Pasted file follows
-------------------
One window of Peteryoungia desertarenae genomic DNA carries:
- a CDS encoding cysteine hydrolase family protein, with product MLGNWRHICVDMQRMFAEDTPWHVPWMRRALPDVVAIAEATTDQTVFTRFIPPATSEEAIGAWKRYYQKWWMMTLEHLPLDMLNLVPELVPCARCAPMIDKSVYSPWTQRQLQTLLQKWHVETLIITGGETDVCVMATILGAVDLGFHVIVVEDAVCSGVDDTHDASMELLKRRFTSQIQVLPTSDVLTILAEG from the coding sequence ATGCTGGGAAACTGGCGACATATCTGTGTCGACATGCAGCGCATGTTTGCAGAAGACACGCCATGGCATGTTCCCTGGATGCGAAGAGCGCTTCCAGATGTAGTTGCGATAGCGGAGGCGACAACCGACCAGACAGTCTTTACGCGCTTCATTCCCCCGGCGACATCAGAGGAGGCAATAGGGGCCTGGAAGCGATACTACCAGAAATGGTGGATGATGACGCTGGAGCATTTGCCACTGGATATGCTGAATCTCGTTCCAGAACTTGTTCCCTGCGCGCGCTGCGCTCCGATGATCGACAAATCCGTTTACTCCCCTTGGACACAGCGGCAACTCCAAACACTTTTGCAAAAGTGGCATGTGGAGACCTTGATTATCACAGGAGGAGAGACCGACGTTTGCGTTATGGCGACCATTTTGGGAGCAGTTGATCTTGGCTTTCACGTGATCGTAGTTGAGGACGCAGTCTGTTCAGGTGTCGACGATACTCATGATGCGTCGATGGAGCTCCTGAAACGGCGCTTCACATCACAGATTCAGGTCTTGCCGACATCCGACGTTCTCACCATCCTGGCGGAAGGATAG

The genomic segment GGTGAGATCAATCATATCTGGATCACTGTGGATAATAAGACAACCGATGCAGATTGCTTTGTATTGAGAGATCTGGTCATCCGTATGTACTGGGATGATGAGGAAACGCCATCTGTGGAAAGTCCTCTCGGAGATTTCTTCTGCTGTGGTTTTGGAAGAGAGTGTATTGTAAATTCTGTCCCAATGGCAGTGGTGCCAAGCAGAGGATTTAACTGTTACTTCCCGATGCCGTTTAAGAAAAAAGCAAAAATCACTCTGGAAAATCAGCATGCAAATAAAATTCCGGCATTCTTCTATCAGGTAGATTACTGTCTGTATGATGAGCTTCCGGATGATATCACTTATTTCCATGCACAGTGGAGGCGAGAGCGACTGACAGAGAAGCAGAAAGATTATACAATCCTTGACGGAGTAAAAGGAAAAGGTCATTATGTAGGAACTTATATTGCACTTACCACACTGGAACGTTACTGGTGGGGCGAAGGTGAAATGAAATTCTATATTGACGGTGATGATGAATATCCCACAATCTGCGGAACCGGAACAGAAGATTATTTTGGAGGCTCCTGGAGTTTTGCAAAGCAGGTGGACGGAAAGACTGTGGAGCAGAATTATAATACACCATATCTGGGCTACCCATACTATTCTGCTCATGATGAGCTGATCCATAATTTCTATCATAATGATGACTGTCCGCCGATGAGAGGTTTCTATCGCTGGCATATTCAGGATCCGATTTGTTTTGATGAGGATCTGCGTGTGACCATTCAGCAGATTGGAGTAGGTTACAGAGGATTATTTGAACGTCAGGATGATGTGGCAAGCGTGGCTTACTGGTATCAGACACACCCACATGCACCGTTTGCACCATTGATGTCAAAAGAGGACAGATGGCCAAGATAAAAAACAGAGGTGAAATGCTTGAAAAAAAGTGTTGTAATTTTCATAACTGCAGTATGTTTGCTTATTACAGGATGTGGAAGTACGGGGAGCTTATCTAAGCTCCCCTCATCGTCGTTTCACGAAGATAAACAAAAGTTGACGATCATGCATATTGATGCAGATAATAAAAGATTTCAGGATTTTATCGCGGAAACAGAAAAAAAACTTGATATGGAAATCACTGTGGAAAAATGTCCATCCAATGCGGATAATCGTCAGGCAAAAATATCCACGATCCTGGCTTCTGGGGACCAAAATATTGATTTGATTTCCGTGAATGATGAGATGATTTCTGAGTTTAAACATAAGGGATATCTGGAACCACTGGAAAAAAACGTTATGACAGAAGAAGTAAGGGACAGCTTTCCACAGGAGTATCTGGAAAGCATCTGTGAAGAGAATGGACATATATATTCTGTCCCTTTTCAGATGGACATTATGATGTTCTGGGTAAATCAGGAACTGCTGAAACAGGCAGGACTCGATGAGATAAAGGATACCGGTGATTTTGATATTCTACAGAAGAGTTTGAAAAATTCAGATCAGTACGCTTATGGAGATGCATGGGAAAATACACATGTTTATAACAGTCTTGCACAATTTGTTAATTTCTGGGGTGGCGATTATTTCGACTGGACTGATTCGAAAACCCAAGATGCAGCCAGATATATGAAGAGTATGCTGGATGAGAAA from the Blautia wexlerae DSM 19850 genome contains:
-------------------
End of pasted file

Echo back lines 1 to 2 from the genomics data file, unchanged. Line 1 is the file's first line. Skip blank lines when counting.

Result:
One window of Peteryoungia desertarenae genomic DNA carries:
- a CDS encoding cysteine hydrolase family protein, with product MLGNWRHICVDMQRMFAEDTPWHVPWMRRALPDVVAIAEATTDQTVFTRFIPPATSEEAIGAWKRYYQKWWMMTLEHLPLDMLNLVPELVPCARCAPMIDKSVYSPWTQRQLQTLLQKWHVETLIITGGETDVCVMATILGAVDLGFHVIVVEDAVCSGVDDTHDASMELLKRRFTSQIQVLPTSDVLTILAEG from the coding sequence ATGCTGGGAAACTGGCGACATATCTGTGTCGACATGCAGCGCATGTTTGCAGAAGACACGCCATGGCATGTTCCCTGGATGCGAAGAGCGCTTCCAGATGTAGTTGCGATAGCGGAGGCGACAACCGACCAGACAGTCTTTACGCGCTTCATTCCCCCGGCGACATCAGAGGAGGCAATAGGGGCCTGGAAGCGATACTACCAGAAATGGTGGATGATGACGCTGGAGCATTTGCCACTGGATATGCTGAATCTCGTTCCAGAACTTGTTCCCTGCGCGCGCTGCGCTCCGATGATCGACAAATCCGTTTACTCCCCTTGGACACAGCGGCAACTCCAAACACTTTTGCAAAAGTGGCATGTGGAGACCTTGATTATCACAGGAGGAGAGACCGACGTTTGCGTTATGGCGACCATTTTGGGAGCAGTTGATCTTGGCTTTCACGTGATCGTAGTTGAGGACGCAGTCTGTTCAGGTGTCGACGATACTCATGATGCGTCGATGGAGCTCCTGAAACGGCGCTTCACATCACAGATTCAGGTCTTGCCGACATCCGACGTTCTCACCATCCTGGCGGAAGGATAG